“Environmental credentials run throughout this,” says Cutts, adding: “Because of the size of the vehicles [we are funding] we can get things into service and prototype zero-carbon aircraft much quicker.”
But the environmental aspect – to promote technologies that will help the UK reach its carbon net zero target - is one of several objectives, which also include: increasing mobility, improving connectivity and reducing congestion for people across the UK; and driving technology investment to the country by increasing manufacturing and service opportunities.
The upshot is that technologies are not researched in isolation, but as a “system of systems”.
That holistic approach can be seen in a Project HEART, or Hydrogen Electric and Automated Regional Transportation. It is an initiative led by Blue Bear Systems Research that was recently awarded £3.74 million ($5.14 million) – with the FFC’s contribution matched by industry.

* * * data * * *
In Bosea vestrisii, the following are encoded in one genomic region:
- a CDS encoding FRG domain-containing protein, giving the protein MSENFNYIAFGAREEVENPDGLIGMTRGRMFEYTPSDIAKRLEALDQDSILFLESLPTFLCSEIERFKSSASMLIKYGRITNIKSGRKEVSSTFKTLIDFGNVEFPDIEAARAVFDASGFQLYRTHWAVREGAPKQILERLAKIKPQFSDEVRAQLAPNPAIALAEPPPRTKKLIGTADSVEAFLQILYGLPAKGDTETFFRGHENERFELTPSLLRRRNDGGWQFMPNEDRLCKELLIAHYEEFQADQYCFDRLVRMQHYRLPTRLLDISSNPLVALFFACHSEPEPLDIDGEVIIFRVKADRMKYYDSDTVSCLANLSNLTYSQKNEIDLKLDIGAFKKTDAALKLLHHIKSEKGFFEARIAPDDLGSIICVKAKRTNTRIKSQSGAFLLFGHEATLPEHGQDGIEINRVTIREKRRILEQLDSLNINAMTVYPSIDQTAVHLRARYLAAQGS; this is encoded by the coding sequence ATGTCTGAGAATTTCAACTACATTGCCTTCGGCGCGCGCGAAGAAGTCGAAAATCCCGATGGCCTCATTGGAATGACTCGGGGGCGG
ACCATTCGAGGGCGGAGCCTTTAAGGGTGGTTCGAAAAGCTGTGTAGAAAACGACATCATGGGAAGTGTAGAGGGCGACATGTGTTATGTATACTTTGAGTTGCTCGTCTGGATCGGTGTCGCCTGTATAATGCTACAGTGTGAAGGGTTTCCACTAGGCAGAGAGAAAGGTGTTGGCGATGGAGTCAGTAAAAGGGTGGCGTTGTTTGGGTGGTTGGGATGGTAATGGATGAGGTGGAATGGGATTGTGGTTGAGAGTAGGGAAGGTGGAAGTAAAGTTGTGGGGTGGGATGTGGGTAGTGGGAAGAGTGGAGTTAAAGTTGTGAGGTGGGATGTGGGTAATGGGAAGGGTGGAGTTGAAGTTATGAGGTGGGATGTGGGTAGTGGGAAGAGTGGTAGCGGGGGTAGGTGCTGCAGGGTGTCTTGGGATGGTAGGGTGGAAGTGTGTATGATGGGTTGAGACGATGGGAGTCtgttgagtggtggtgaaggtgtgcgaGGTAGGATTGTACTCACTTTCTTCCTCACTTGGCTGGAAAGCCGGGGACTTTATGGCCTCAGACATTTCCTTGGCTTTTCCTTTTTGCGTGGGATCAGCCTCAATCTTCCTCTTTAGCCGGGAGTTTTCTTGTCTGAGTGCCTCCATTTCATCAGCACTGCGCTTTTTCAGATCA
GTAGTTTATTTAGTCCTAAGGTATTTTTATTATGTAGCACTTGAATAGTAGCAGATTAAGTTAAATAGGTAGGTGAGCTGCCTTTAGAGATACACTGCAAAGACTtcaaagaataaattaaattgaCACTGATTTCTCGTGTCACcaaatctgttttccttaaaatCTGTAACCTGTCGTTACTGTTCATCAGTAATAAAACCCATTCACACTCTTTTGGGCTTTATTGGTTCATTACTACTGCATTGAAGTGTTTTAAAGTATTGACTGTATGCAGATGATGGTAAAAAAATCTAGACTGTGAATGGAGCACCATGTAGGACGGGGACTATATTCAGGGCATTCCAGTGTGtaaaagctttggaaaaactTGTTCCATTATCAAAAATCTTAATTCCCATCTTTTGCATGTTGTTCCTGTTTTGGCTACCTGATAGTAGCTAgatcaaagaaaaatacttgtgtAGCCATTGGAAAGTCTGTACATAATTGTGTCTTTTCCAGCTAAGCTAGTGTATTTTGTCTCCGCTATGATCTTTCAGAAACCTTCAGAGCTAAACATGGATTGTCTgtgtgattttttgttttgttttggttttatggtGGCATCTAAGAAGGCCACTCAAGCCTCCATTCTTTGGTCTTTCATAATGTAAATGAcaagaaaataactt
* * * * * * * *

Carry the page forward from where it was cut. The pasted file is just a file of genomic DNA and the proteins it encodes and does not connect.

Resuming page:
Under the project, Blue Bear and its consortium partners will demonstrate advanced autonomous controls on a Britten-Norman BN-2 Islander that are sufficiently robust to allow single-pilot operations.
Additionally, the practicality of using hydrogen power for short-range flights will be examined with consortium member ZeroAvia.
But Project HEART’s approach – and by extension that of the FFC – is broader than simply looking at the changes required to the airframe, avionics or propulsion.
For example, introducing a new fuel, in this case hydrogen, needs consideration to be given to its production and distribution infrastructure – hence the presence in the consortium of green hydrogen and fuel cell developer Protium, and Highlands and Islands Airports, which runs facilities in the north and west of Scotland.